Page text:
Can money buy success?

juliana malfitano- staff writer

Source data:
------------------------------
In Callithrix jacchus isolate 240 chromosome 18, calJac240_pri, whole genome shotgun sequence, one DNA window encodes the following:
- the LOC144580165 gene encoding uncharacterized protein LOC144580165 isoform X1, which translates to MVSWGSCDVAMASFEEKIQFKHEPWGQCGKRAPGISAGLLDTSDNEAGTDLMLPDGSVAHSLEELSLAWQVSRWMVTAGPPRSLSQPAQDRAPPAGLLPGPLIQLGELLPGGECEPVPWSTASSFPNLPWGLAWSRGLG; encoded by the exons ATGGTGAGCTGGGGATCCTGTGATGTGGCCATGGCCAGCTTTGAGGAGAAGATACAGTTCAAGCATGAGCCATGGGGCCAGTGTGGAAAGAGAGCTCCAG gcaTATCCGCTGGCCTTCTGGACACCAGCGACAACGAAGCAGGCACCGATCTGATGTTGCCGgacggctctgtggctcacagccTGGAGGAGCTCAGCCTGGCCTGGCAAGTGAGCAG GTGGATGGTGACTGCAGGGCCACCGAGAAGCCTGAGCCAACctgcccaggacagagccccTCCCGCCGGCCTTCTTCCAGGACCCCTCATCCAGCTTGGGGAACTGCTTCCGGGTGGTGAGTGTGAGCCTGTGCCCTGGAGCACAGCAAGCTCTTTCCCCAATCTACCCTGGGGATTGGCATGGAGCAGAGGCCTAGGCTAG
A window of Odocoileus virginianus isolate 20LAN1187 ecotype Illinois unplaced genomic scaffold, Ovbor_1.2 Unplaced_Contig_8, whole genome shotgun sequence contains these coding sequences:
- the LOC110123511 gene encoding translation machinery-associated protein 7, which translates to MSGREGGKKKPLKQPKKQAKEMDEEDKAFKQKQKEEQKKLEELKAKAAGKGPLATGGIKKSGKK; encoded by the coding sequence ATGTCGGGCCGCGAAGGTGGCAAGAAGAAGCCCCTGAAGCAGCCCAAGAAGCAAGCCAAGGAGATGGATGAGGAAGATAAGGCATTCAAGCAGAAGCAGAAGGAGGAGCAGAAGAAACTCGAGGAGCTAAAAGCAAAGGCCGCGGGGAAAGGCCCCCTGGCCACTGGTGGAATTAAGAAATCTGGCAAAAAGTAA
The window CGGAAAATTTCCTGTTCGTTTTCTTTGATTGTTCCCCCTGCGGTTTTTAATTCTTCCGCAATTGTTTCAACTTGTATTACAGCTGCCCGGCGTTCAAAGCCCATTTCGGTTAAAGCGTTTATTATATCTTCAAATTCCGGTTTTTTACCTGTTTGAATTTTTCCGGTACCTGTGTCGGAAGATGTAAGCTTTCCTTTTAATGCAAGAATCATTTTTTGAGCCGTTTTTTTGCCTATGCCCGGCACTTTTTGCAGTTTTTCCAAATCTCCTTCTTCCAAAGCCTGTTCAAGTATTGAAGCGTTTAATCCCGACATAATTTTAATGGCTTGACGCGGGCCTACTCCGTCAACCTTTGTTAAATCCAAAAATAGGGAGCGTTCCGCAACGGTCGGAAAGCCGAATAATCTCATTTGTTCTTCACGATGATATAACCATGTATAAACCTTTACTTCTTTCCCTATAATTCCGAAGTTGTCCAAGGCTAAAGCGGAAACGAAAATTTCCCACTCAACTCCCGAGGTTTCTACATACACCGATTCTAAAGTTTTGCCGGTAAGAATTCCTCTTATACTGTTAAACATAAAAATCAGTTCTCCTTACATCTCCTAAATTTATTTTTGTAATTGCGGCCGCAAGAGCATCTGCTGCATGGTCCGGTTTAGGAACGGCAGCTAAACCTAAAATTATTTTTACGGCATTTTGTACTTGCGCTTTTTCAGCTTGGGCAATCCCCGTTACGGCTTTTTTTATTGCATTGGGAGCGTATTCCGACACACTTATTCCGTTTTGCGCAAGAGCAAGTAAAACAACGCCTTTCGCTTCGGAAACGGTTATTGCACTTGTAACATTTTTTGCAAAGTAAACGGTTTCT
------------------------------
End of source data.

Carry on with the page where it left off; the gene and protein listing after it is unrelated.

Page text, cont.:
Cars, good looks, mansions, luxurious vacations, you can practically buy it all with some money in your pocket, but a formal education? Former Full House star Lori Loughlin, also known as Aunt Becky, has just acquired some major legal problems. When sending her social influencing daughter, Oliva Jade Giannulli, off to college at USC. It was not mentioned that the admissions office received a $500,000 check with her tuition. It has been reported that Loughlin not only bribed her daughter into college but also had fabricated sports credentials added to her resume. Loughlin photoshopped her daughter’s faces on to rowing team photographs. Therefore, the girls took away these athletic scholarships from hardworking athletes. In addition to this, the girls cheated on their SAT’s. The proctors gave them additional time and the correct answers. Loughlin had bribed many highly regarded universities so Olivia and her other daughter Isabella to be considered for acceptance. These universities included Harvard, Yale, USC, Stanford, etc. The sister’s admittance was primarily based on a check, and their merit and credentials had been somewhat disregarded. Along with the check, rigged SAT scores, and “sports scholarship” this was a trifecta for the supposed perfect college student. When arrested Loughlin’s bail was set at an incredible one million dollars. This was payable for the family; they do have abundant wealth. However, this whole situation seemed quite avoidable considering Olivia’s YouTube career had been doing significantly well. There also had been videos where Jade was quoted saying,” ‘I don’t really care about school and I want to experience game days and partying’”. Sure, this could be taken out of context, but could it have been foreshadowing that maybe Jade genuinely did not want to be there. Maybe Loughlin’s plan of raising an ideal family involved the girls being involved in the college experience. As for the girls, they have both left the schools they were currently enrolled in. The Giannulli’s were of course not the only family involved in this, and they were not the sole orchestrators, but it is hard not to be disappointed in such a poor judgment call. So many people were stepped on, cheated, and bribed in this elaborate scheme. Although, in retrospect, money can buy everything, should the wealthy be robbing people who work to attend those schools those opportunities? Is this fake, social climbing bubble they live in truly that important?